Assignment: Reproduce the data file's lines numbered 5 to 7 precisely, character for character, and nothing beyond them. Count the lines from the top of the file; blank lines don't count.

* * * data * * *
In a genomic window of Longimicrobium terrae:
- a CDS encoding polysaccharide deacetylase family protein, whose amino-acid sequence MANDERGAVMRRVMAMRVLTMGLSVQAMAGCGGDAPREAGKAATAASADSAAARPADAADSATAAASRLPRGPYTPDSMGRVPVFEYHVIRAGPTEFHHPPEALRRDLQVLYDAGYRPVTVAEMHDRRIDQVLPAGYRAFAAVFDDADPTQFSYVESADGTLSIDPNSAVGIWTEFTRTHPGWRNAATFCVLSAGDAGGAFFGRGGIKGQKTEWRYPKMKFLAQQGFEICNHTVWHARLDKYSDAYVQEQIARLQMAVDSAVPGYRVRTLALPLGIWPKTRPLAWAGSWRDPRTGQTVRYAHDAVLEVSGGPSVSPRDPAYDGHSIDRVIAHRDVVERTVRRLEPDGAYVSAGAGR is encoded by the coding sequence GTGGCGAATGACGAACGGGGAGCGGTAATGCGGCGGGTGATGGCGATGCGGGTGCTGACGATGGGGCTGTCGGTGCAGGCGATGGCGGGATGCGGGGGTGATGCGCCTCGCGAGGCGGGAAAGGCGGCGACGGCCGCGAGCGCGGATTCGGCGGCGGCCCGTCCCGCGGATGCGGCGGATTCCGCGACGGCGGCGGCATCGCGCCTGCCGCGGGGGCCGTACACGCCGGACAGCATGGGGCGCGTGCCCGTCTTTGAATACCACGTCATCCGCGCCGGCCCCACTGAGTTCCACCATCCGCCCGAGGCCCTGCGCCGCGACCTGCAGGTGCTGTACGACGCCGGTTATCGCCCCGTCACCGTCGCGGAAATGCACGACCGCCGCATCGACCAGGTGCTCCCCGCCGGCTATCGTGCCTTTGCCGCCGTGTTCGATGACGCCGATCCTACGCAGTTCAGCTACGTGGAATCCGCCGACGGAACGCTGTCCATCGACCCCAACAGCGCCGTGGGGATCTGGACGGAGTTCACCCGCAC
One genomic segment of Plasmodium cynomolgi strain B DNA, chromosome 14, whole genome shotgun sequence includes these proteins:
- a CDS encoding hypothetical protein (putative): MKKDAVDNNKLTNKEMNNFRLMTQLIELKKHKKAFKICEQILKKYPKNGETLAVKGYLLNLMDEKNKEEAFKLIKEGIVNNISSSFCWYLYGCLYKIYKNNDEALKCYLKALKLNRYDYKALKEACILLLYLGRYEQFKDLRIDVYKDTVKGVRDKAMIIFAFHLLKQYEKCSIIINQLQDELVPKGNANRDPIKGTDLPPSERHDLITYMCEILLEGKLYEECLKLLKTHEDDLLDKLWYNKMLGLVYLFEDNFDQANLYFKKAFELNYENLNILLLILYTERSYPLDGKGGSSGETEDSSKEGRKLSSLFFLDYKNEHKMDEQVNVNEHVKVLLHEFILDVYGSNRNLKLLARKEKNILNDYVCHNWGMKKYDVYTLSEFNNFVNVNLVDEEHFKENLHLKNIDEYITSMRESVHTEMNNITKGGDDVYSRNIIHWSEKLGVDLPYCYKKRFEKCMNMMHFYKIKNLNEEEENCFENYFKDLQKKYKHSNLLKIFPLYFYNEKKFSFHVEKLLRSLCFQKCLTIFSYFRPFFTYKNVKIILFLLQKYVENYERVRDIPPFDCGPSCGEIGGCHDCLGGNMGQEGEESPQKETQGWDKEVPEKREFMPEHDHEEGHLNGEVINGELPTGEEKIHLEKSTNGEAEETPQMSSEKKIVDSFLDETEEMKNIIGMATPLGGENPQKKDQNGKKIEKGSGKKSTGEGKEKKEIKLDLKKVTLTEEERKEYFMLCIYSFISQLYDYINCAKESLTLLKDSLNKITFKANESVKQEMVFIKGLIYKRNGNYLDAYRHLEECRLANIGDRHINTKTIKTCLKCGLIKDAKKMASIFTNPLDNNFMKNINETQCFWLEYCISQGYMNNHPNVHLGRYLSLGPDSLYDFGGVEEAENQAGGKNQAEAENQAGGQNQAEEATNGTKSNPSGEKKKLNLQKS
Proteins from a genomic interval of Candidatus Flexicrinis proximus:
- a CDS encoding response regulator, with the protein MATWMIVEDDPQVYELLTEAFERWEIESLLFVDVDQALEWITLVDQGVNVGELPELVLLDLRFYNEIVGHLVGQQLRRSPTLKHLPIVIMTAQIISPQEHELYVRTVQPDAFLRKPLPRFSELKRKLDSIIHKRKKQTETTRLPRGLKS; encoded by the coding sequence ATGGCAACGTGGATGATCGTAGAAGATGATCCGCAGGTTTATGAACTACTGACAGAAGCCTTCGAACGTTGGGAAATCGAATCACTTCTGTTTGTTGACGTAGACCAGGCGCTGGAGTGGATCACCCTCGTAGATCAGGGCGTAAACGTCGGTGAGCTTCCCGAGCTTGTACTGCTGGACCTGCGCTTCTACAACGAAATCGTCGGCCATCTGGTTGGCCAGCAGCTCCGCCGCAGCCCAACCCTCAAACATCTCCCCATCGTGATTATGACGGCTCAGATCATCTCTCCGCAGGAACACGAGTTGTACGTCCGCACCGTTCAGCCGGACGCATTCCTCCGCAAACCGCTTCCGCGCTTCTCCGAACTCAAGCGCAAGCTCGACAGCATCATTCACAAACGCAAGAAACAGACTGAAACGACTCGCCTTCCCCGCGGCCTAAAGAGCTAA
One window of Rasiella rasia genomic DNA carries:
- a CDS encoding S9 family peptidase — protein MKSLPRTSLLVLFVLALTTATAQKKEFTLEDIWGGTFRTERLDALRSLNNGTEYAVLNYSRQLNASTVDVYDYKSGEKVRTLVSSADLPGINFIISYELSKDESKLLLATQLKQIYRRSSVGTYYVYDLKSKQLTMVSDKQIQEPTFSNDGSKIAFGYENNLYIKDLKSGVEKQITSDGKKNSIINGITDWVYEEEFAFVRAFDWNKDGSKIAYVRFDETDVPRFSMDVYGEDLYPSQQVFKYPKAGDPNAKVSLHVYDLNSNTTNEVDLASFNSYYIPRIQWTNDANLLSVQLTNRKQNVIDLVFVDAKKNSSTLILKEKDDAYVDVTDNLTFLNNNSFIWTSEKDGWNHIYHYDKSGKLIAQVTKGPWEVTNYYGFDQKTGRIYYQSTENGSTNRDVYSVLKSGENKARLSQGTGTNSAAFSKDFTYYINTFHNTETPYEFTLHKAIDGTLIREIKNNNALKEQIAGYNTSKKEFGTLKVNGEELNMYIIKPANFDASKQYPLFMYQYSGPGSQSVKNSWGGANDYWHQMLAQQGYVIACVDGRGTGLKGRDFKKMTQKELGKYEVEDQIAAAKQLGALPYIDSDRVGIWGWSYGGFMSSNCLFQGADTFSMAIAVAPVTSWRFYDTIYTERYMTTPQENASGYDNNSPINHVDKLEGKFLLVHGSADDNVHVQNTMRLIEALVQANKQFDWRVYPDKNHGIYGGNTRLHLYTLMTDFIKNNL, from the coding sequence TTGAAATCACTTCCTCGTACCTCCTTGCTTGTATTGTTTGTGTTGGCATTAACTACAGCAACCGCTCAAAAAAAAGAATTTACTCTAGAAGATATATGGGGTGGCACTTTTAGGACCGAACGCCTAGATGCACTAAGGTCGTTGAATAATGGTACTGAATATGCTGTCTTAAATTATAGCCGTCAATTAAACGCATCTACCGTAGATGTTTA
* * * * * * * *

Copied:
Proteins from a genomic interval of Candidatus Flexicrinis proximus:
- a CDS encoding response regulator, with the protein MATWMIVEDDPQVYELLTEAFERWEIESLLFVDVDQALEWITLVDQGVNVGELPELVLLDLRFYNEIVGHLVGQQLRRSPTLKHLPIVIMTAQIISPQEHELYVRTVQPDAFLRKPLPRFSELKRKLDSIIHKRKKQTETTRLPRGLKS; encoded by the coding sequence ATGGCAACGTGGATGATCGTAGAAGATGATCCGCAGGTTTATGAACTACTGACAGAAGCCTTCGAACGTTGGGAAATCGAATCACTTCTGTTTGTTGACGTAGACCAGGCGCTGGAGTGGATCACCCTCGTAGATCAGGGCGTAAACGTCGGTGAGCTTCCCGAGCTTGTACTGCTGGACCTGCGCTTCTACAACGAAATCGTCGGCCATCTGGTTGGCCAGCAGCTCCGCCGCAGCCCAACCCTCAAACATCTCCCCATCGTGATTATGACGGCTCAGATCATCTCTCCGCAGGAACACGAGTTGTACGTCCGCACCGTTCAGCCGGACGCATTCCTCCGCAAACCGCTTCCGCGCTTCTCCGAACTCAAGCGCAAGCTCGACAGCATCATTCACAAACGCAAGAAACAGACTGAAACGACTCGCCTTCCCCGCGGCCTAAAGAGCTAA
One window of Rasiella rasia genomic DNA carries: